This time around the video also highlights a quote from White House Press Secretary Jay Carney, who earlier this week responded to the initial Romney effort by saying that "bump in the road is exactly what the president said ... we are headed in the right direction."
The text "Right direction?" then appears on the screen, followed by six voters saying "I'm an American," with a seventh adding, "not a bump in the road."
Another line of text then appears on the screen, reading: "President Obama's 20 million bumps in the road would stretch from the White House to Los Angeles ... and back."
During a stop in Tampa Thursday morning, Romney told a group of unemployed Floridians that he too was one of the president's bumps in the road. The New York Times' Jeff Zeleny had the story first.
"I should also tell my story. I'm also unemployed," Romney joked, drawing laughs from those seated around the table at a coffee shop. One of the men then asks Romney if he's on the online networking site LinkedIn, to which a laughing Romney responds, "Yes, actually. And I'm networking."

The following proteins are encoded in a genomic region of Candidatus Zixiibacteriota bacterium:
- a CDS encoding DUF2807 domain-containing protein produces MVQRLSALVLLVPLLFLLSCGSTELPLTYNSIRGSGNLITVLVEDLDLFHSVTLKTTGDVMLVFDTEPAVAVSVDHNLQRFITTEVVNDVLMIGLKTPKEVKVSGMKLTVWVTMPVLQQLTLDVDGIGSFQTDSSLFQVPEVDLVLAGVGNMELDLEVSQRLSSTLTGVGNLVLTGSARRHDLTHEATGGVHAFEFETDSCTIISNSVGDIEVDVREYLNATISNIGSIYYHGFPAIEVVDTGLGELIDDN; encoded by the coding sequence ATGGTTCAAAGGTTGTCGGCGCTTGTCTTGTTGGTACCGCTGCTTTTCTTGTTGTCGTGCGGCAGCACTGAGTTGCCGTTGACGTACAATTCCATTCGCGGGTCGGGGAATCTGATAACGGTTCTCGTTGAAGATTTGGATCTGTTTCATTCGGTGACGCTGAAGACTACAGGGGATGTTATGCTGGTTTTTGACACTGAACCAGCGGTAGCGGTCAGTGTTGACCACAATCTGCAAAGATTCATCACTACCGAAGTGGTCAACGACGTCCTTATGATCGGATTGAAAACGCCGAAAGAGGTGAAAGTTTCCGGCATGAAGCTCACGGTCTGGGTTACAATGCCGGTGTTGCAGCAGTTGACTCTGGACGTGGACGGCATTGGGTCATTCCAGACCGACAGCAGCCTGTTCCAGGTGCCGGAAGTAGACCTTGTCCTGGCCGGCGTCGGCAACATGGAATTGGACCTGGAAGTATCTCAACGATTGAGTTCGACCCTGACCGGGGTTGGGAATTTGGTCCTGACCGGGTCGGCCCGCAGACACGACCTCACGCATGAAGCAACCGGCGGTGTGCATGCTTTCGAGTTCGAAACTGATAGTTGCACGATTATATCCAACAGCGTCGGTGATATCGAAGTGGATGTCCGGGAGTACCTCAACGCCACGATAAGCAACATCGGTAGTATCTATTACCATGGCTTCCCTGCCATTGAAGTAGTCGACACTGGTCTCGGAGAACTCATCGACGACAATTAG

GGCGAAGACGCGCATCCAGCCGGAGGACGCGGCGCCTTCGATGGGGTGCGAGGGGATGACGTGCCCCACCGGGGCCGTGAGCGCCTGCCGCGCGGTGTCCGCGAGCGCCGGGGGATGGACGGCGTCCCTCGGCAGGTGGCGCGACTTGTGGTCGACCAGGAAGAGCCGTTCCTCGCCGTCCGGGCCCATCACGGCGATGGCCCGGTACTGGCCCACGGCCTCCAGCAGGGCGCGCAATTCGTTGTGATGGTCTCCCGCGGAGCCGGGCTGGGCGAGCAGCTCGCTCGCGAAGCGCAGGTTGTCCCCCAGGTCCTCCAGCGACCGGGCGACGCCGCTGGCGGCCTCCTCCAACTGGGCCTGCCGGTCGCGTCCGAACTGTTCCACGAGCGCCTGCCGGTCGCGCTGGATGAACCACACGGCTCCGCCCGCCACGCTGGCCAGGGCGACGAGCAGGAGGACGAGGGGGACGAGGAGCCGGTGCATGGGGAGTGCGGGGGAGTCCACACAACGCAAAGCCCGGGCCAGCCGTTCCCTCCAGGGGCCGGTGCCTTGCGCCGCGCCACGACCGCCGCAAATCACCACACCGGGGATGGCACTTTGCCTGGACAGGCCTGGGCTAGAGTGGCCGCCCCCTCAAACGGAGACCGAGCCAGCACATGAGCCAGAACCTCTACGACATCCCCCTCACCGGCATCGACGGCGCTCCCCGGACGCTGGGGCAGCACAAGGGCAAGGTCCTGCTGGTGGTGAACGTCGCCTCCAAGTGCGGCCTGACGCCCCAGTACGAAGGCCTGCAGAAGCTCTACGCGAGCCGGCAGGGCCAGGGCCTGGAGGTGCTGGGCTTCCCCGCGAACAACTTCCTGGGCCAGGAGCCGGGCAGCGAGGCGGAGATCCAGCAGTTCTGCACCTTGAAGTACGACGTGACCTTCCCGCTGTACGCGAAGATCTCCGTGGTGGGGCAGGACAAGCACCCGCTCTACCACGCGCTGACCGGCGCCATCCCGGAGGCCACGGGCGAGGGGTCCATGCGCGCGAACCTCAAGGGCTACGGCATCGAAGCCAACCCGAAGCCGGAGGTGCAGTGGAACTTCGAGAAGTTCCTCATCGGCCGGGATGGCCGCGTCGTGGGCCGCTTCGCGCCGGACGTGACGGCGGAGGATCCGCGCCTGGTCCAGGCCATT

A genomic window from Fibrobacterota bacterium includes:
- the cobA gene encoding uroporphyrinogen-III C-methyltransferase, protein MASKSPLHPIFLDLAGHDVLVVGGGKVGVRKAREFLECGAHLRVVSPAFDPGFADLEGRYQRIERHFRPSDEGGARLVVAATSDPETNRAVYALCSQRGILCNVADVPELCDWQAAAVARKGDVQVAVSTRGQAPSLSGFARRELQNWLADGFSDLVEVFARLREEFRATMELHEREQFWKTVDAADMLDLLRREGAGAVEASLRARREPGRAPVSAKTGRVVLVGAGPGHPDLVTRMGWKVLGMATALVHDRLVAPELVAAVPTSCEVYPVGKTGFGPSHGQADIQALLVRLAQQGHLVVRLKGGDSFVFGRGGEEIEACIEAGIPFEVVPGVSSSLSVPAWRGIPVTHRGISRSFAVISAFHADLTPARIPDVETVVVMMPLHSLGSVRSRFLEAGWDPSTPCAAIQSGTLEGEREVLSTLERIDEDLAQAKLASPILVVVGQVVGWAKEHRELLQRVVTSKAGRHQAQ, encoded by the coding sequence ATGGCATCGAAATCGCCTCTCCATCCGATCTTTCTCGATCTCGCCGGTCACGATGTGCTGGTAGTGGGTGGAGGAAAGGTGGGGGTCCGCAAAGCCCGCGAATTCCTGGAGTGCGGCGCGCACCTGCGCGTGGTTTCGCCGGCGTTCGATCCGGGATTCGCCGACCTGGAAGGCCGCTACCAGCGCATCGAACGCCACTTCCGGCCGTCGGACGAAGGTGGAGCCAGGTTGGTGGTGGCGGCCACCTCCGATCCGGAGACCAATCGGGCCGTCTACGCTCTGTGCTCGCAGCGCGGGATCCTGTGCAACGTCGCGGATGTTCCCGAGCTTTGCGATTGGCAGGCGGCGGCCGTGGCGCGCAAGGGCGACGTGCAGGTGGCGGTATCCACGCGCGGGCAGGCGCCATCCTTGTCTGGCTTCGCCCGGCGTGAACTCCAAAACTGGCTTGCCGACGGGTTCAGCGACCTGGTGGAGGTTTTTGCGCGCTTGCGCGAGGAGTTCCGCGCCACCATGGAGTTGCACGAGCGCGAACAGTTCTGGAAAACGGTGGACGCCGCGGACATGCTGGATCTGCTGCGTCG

"But I have my sight on a particular job I'm working for so I know exactly where I'm aiming," Romney added.
Democrats wasted little time pouncing on Romney's comments. Seeking to contrast Romney's situation (worth hundreds of millions of dollars and unemployed by choice) with out-of-work Americans struggling to make ends meet.
"Equating his run for the presidency with the difficulties of these honest hard-working Americans is shocking and is a reflection of his inability to comprehend the struggles of the American people," Democratic National Committee Chairwoman Debbie Wasserman Schultz said in a statement.